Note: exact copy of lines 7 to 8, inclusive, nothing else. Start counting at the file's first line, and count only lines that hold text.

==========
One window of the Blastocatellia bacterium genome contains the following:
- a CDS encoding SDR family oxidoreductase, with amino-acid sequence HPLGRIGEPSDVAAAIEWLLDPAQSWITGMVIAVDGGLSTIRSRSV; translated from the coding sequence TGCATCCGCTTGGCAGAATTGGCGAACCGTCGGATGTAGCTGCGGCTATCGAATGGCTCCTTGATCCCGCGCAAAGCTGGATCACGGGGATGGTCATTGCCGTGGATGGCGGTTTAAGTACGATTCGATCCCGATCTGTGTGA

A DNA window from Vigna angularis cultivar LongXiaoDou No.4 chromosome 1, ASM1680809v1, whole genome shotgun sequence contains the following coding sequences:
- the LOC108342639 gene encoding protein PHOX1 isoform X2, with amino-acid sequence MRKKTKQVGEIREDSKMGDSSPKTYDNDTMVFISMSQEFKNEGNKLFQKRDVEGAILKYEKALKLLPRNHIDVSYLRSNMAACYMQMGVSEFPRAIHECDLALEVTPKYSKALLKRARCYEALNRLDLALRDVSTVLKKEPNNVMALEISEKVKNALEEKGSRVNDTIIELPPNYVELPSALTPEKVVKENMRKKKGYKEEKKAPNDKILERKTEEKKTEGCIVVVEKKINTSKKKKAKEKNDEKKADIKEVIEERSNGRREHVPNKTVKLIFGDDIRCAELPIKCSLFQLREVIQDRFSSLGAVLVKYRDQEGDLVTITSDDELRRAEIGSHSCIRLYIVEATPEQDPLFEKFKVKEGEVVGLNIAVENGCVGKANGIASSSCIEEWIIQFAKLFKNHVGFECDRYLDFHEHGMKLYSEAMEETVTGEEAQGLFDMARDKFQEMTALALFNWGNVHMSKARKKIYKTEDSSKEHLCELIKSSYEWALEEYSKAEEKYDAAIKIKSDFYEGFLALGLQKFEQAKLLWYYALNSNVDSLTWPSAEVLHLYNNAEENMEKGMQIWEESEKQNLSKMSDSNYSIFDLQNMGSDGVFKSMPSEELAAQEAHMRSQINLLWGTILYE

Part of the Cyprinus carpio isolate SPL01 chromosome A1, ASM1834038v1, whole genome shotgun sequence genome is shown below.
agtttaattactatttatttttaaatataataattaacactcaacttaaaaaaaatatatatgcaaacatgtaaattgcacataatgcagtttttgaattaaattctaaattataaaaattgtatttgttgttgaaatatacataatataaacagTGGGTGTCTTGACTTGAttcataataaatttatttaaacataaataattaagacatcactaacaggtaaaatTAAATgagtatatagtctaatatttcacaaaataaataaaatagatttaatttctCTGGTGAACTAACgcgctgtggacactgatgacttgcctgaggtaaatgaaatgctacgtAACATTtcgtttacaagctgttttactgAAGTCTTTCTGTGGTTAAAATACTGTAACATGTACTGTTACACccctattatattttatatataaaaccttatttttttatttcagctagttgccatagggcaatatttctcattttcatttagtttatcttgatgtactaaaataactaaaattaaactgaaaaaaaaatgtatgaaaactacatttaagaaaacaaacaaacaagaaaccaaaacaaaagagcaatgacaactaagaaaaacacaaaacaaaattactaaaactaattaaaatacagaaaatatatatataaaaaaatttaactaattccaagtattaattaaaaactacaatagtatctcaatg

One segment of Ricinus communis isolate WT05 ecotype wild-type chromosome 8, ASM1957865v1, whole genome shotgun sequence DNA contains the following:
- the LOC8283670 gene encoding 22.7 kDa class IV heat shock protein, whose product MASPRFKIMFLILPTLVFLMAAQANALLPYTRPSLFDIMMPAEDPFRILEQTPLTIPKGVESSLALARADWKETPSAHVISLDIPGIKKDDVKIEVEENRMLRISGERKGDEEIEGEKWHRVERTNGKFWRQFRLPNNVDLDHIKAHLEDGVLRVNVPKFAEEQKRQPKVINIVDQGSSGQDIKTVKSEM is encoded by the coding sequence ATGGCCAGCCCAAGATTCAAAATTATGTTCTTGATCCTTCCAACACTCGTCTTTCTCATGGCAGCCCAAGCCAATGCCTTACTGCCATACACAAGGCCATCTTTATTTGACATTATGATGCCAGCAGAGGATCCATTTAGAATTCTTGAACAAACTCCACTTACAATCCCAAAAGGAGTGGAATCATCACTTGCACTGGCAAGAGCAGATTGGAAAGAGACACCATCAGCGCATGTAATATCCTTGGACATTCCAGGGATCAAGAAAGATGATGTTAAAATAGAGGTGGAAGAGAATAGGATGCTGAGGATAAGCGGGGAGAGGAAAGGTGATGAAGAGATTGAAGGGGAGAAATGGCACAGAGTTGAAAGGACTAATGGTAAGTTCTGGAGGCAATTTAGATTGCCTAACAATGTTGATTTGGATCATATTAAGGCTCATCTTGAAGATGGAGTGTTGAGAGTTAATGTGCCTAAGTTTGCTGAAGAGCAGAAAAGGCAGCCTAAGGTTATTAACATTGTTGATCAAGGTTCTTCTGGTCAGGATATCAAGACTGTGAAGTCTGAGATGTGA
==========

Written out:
One segment of Ricinus communis isolate WT05 ecotype wild-type chromosome 8, ASM1957865v1, whole genome shotgun sequence DNA contains the following:
- the LOC8283670 gene encoding 22.7 kDa class IV heat shock protein, whose product MASPRFKIMFLILPTLVFLMAAQANALLPYTRPSLFDIMMPAEDPFRILEQTPLTIPKGVESSLALARADWKETPSAHVISLDIPGIKKDDVKIEVEENRMLRISGERKGDEEIEGEKWHRVERTNGKFWRQFRLPNNVDLDHIKAHLEDGVLRVNVPKFAEEQKRQPKVINIVDQGSSGQDIKTVKSEM is encoded by the coding sequence ATGGCCAGCCCAAGATTCAAAATTATGTTCTTGATCCTTCCAACACTCGTCTTTCTCATGGCAGCCCAAGCCAATGCCTTACTGCCATACACAAGGCCATCTTTATTTGACATTATGATGCCAGCAGAGGATCCATTTAGAATTCTTGAACAAACTCCACTTACAATCCCAAAAGGAGTGGAATCATCACTTGCACTGGCAAGAGCAGATTGGAAAGAGACACCATCAGCGCATGTAATATCCTTGGACATTCCAGGGATCAAGAAAGATGATGTTAAAATAGAGGTGGAAGAGAATAGGATGCTGAGGATAAGCGGGGAGAGGAAAGGTGATGAAGAGATTGAAGGGGAGAAATGGCACAGAGTTGAAAGGACTAATGGTAAGTTCTGGAGGCAATTTAGATTGCCTAACAATGTTGATTTGGATCATATTAAGGCTCATCTTGAAGATGGAGTGTTGAGAGTTAATGTGCCTAAGTTTGCTGAAGAGCAGAAAAGGCAGCCTAAGGTTATTAACATTGTTGATCAAGGTTCTTCTGGTCAGGATATCAAGACTGTGAAGTCTGAGATGTGA